Fix Mysql Workbench Synchronization Issues on Mac

Fix Mysql Workbench Synchronization Issues on Mac

Update (8/7/2012): After setting up a new OS X (Lion), I had installed MySQL via MacPorts and just moved my db files over to the case sensitive partition.  That works fine (been using it this way for a month).  With exception to the note below, I didn’t have to go through the trouble of moving the entire MySQL install.  So in my case,  I moved /opt/local/var/db/mysql5 to my other partition /Volumes/Macintosh HD 2/mysql5.  Then created a symbolic link pointing from the old to the new location.  That’s it.

Original (2010):
MySQL Workbench doesn’t play nice with case insensitive file systems when you try to use the db synchronization feature on schemas with mixed case table names.  …And the lower_case_table_names option in MySQL doesn’t quite fix it.

Ultimately, I decided to copy and move MySQL over to a case sensitive partition that was created.  The result… MySQL Workbench db synchronization now works as expected.

Also, I didn’t have to worry about crapping up anything since I was just making a copy of MySQL and pointing the “mysql” sym link to it’s new location;  plus it only takes 10 minutes to setup.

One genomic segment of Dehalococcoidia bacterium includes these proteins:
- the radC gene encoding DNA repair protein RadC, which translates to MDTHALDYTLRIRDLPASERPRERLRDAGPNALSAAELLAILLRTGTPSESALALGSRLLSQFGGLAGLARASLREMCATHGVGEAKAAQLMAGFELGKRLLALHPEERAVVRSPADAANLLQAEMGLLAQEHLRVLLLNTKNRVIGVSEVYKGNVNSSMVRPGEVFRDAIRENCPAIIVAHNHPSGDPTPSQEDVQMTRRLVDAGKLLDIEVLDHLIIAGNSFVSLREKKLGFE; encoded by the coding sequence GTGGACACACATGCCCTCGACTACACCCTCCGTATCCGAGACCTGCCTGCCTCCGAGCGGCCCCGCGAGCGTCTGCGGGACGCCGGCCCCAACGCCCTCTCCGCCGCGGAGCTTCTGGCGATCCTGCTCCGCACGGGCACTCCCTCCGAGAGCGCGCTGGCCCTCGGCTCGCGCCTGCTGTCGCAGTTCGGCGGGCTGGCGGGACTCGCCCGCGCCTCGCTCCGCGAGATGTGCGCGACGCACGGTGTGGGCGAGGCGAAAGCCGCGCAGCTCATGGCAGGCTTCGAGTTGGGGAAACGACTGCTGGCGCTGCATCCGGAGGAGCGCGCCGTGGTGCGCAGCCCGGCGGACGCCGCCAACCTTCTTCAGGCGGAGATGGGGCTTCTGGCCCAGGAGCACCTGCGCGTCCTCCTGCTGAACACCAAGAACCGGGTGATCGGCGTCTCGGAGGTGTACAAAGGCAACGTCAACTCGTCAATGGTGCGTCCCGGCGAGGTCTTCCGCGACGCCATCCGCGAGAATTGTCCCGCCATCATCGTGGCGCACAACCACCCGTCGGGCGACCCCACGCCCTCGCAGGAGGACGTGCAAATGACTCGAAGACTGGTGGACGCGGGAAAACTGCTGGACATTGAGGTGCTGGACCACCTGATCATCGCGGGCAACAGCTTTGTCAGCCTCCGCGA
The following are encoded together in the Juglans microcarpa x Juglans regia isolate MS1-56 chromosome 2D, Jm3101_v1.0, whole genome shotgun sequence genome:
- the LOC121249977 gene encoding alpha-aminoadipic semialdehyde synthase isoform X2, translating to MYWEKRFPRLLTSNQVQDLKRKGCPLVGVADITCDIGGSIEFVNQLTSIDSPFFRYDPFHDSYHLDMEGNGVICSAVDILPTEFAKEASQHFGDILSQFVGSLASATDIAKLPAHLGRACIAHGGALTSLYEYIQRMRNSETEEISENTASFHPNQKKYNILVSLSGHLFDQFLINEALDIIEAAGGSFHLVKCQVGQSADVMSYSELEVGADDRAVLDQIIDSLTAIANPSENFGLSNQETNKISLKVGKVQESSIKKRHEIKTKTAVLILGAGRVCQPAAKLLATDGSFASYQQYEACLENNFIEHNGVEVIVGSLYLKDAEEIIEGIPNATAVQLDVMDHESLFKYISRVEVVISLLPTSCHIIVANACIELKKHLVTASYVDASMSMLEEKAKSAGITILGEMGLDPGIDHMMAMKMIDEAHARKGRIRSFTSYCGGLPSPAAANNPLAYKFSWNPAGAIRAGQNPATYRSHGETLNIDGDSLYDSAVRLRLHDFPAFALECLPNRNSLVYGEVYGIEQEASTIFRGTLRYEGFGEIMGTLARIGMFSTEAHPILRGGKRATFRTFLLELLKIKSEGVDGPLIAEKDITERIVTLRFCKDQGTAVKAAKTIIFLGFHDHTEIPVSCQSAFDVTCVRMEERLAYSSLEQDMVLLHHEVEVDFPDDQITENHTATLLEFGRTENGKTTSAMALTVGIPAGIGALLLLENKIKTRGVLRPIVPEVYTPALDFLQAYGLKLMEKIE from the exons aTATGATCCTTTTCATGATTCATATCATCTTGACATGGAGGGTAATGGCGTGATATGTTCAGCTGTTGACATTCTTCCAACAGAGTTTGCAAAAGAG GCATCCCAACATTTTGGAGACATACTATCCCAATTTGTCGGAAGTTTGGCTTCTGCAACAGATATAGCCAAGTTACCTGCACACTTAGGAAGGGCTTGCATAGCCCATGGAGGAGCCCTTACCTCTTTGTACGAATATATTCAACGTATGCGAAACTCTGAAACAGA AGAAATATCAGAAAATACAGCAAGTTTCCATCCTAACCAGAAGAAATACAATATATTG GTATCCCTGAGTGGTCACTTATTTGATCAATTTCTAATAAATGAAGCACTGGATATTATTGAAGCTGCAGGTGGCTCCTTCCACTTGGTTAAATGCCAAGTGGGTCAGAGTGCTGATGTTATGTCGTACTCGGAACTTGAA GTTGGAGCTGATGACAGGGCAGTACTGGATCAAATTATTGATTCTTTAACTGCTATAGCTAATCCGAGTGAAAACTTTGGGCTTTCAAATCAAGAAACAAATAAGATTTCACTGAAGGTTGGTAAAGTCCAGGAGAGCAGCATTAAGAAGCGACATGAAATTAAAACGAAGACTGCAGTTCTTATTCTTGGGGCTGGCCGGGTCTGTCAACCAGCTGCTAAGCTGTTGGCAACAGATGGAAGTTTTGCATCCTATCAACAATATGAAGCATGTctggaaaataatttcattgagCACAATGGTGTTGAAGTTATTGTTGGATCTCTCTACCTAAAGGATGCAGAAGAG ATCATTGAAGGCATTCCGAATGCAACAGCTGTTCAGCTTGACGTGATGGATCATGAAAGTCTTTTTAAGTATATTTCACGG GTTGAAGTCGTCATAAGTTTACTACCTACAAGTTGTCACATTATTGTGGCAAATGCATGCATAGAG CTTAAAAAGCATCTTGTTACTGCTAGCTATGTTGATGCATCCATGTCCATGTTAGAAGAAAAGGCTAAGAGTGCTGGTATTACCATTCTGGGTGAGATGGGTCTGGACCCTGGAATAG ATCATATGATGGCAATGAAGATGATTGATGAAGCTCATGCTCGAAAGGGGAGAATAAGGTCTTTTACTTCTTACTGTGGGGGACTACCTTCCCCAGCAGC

To get started (this may vary slightly on your OS version):

  1. Create a partition using Applications>>Utilities>>Disk Utility.  Make sure under “Format” you select a “Case-sensitive” format.  I went with “Mac OS Extended (Case-Sensitive, Journaled)”.
  2. Stop MySQL if it’s running:
    $  sudo /Library/StartupItems/MySQLCOM/MySQLCOM stop
  3. Copy your current MySQL install to the new partition:
    $ sudo cp -rp /usr/local/mysql  /Volumes/Macintosh/NewPartition
  4. Point the symbolic link “mysql” in /usr/local/mysql to the new location:
    $ sudo ln -sf /Volumes/Macintosh/NewPartition/mysql  /usr/local/mysql
  5. Start MySQL back up:
    $  sudo /Library/StartupItems/MySQLCOM/MySQLCOM start
  6. You’re finished. If it doesn’t work for you, you can always point your “mysql” sym link back to your original install and restart.

If you run $ mysqladmin -u root -p variables      …you’ll see that “lower_case_table_names” automatically sets to zero (case sensitive setting).

Note: You may have to drop and rebuild any schemas/tables that you copied over.  This seems to only apply to schemas with linked tables (the “information_schema.REFERENTIAL_CONSTRAINTS.REFERENCED_TABLE_NAMES.” column has case insensitive values which MySQL may choke on).